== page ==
June 19, or Juneteenth, is independence day for many Americans of African descent.
Also known as Emancipation Day or Freedom Day, it commemorates the end of slavery, the seminal event in black history.
President Lincoln’s Emancipation Proclamation took effect on Jan. 1, 1863, but the word did not spread instantly. According to one account, the Emancipation Proclamation was read to slaves in Galveston, Texas, on June 19, 1865, more than two years after it officially went into force. As word of the end of slavery spread, Juneteenth was created to commemorate that day.
There are several different accounts of why the news of freedom took so long to arrive.
One story has it that slaves were intentionally kept ignorant about their freedom in order to allow crops to continue being harvested. Another has a messenger traveling by mule to deliver the news, and it simply took more than two years to arrive from Washington, D.C., to Texas. Yet another story has the messenger being murdered before he could deliver the message.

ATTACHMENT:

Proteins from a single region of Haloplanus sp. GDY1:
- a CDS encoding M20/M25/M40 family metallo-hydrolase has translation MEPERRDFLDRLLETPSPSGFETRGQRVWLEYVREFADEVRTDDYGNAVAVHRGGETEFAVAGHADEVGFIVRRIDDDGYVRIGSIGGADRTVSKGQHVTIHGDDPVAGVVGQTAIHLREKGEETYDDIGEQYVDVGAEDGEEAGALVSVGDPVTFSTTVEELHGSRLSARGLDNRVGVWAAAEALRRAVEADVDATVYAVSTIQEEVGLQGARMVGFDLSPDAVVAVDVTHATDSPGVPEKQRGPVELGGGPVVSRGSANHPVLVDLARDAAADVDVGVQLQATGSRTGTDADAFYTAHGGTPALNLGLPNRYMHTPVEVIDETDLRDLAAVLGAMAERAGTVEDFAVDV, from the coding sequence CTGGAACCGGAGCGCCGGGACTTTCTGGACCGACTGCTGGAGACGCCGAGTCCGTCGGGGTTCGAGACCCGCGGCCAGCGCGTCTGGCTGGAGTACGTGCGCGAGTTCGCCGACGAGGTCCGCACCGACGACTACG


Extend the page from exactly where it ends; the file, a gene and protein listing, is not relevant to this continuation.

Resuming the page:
No matter the origin of Juneteenth, the end of slavery is definitely worth celebrating. But while much has happened in the nearly 150 years since slavery officially ended, its legacies still remain in the form of disparate salaries, educational levels and incarceration rates.
Juneteenth, which is now observed in 36 states and the District of Columbia, is a time to take stock of our progress — and of the work that remains.
Last year, for Juneteenth, President Obama said: “African-Americans helped to build our nation brick by brick and have contributed to her growth in every way, even when rights and liberties were denied to them.”
We’re still building it.
Akilah Bolden-Monifa is a freelance writer based in Oakland, Calif. She can be reached at firstname.lastname@example.org.
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